This dolmen was found in parts with only one slab in its original position. Located on the alluvial plains of the Sionne, a tributary of the Rhone, the dolmen’s slabs were likely shifted by river floods and currents. They smallest of them weigh several tons. Similar stone slabs have been found dotting the perimeter of the construction site, so it’s likely there was more than one dolmen there.

The find site will be excavated further in the hope of finding human bones still inside the associated burial chamber. It’s a slim hope given the river floods which were powerful enough to dislodge heavy stone slabs. Archaeologists will also look for dateable material to pinpoint the age of the dolmen and later findings from the Celtic necropolis.

The stones will be recovered, cleaned and conserved. Experts will examine them with a variety of imaging techniques, raking light, laser scanning, etc. to determine whether any of the slabs are engraved.

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European police seize 25,000 trafficked artifacts

July 5th, 2018

” rel=”noopener” target=”_blank”>A coordinated sting of an antiquities trafficking operation executed in four European countries has resulted in the seizure of 25,000 ancient artifacts worth an estimated 40 million euros ($46 million). The pre-dawn action saw more than 250 law enforcement officers raid 40 different locations in Italy, Spain, Britain and Germany, and arrest 23 individuals.

This is the culmination of four years of investigation into a major smuggling ring that began with the discovery of a looted archaeological site in the small town of Riesi in the Caltanissetta area of central Sicily. Before the coordinated raids, Italian authorities confiscated 3,000 artifacts, 1,200 forgeries and 1,500 tools of the looting trade including metal detectors.

The stolen artifacts, mostly coins, statues and pottery, all seem to have been illegally excavated in and around Caltanissetta which has a rich Greek, Punic and Roman history. From there, the objects were smuggled up the boot of Italy, out of the country to Germany where they were sold with ginned up ownership histories. Police searched locations in Sicily, Calabria, Piedmont and Apulia, one the largest crackdowns on heritage crime in Italian history.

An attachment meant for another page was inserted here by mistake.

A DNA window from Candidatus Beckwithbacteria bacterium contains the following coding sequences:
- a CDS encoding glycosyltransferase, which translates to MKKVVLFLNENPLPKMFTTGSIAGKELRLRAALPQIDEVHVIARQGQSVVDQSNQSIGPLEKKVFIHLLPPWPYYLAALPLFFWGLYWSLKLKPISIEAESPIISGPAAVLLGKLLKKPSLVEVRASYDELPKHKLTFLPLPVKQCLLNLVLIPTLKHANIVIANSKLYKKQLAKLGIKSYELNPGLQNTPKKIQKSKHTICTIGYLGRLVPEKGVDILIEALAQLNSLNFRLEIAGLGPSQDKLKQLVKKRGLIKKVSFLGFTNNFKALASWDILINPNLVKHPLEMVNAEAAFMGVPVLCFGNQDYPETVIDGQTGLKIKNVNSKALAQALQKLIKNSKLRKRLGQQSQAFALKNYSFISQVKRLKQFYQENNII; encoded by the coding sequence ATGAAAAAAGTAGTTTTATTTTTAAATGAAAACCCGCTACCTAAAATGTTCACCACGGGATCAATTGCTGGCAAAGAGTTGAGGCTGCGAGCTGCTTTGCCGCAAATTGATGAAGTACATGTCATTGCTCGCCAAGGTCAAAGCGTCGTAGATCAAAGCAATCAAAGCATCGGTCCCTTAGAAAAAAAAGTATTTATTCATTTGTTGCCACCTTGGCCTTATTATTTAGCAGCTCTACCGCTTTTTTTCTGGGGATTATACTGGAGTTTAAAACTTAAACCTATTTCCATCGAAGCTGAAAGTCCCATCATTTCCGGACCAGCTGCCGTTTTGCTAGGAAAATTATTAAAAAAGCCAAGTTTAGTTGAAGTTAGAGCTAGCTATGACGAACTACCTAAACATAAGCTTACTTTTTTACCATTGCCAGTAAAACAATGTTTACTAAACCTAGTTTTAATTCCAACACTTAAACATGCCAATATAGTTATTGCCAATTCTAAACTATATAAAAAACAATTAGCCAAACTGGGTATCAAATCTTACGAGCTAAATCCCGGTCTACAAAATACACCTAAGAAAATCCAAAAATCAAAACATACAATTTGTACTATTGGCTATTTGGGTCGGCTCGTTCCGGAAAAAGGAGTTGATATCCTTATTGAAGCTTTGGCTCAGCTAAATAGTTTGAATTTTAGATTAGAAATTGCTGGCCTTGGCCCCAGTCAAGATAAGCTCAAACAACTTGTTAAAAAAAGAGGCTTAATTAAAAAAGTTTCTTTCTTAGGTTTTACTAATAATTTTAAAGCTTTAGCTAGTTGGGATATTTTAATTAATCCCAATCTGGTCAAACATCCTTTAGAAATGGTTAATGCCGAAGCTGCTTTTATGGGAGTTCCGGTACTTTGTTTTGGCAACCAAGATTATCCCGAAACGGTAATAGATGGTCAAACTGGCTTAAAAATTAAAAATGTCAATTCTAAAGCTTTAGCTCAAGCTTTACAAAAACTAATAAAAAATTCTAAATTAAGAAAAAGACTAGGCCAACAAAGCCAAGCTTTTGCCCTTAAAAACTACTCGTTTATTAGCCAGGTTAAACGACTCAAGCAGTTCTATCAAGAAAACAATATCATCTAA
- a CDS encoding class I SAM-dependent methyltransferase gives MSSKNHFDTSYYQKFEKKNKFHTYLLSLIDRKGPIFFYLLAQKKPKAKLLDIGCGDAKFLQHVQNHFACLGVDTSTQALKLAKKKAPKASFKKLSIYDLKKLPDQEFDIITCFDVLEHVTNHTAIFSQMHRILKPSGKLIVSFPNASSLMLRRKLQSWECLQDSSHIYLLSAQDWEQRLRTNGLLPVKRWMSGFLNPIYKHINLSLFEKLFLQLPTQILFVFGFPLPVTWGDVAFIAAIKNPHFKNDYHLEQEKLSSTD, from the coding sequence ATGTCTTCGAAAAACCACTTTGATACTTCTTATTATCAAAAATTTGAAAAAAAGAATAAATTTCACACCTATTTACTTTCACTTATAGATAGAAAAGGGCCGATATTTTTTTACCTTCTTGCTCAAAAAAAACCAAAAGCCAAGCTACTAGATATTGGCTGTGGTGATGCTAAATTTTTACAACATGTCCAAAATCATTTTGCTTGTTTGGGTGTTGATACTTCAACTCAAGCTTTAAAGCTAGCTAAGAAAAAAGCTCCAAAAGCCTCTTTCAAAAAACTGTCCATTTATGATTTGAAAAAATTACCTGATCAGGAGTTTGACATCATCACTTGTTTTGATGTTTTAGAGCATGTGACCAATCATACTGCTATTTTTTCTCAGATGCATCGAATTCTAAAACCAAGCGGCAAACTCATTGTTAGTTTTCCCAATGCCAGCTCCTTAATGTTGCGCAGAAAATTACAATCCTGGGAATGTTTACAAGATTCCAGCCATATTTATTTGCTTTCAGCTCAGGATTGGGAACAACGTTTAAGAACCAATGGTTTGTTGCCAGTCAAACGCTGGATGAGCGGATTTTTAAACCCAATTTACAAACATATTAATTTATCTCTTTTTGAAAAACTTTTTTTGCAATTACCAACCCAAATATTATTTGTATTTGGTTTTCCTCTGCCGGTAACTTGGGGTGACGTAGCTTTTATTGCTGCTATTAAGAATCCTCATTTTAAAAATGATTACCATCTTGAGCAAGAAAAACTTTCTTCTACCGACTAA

Europol, which financed the meetings between each country’s forces, said that key facilitators in the trafficking ring were “also acting from Barcelona and London, coordinating the supply chain and providing technical support”.

Metropolitan Police officers acting on a European arrest warrant issued by Italian magistrates Wednesday arrested the art dealer, Thomas William Veres, 64, in London, a Carabinieri paramilitary police spokesman told a news conference.[…]

The Sicilian smuggling operation is alleged to have been masterminded by Francesco Lucerna, 76, another of those arrested Wednesday.

Mr Lucerna regularly dispatched stolen archaeological remains to northern Italy through a network of couriers where they allegedly made contact with Mr Veres’ gang, investigators believe.

The gang also set up workshops where teams of counterfeiters copied some of the archaeological remains and sold replica copies as originals, it is alleged.

The investigation into the vast operation is still ongoing. The two auction houses in Munich which regularly received and sold the smuggled artifacts are under investigation as well.

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Largest sarcophagus in Alexandria found

July 4th, 2018

A massive black granite sarcophagus unearthed in the Sidi Gaber district of east Alexandria is the largest ever found in the city. It dates to the Ptolemaic dynasty when the city founded by Alexander the Great in 332 B.C. was the cultural and political capital of Egypt. The sarcophagus is an extraordinary 8.7 feet long, six feet high and 5.4 feet wide.

It was discovered during an archaeological survey at a property on Al-Karmili Street in advance of construction of the foundations of a new building. The sarcophagus was found 16 feet below ground level. Next to it was a heavily eroded head carved out of alabaster.

The sarcophagus is fully intact and the lid and body are still sealed together with a layer of mortar. That leaves open the exciting prospect that the individual laid to rest within it still resides there, perhaps the same individual depicted in the alabaster sculpture.

The site is being secured by to keep it safe from looters. The coffin and head will be removed for study, but special arrangements must be made to raise the massive coffin. The Alexandria Antiquities authority is coordinating with armed forces engineers to recover the artifacts.

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Rare 1745 portrait donated to Colonial Williamsburg

July 3rd, 2018

The descendants of Joyce Armistead Booth have donated an extremely rare surviving portrait of their ancestor painted by 18th century artist William Dering to the Colonial Williamsburg Foundation. Only six of Dering’s portraits are known to have survived — including one of Joyce’s son George — and with the latest donation the Colonial Willamsburg foundation is now the proud owner of five of the six.

Only one of the portraits attributed to William Dering is signed. Experts use it as the standard to determine attribution of other works that crop up. The painting of Joyce Armistead Booth has been in the family since it was painted. It is in excellent condition and is still in its original frame. This is an inestimable resource for art historical research into Dering’s oeuvre.

“Executed in saturated, well-preserved reds, blues, and golds, and measuring more than four feet in height, this likeness of Joyce Armistead Booth is visually arresting,” said Ronald L. Hurst, the foundation’s Carlisle H. Humelsine chief curator and vice president for collections, conservation and museums. “The portrait commands the viewer’s attention, and in so doing, provides a window into the goals and aspirations of early Virginia’s planter aristocracy.”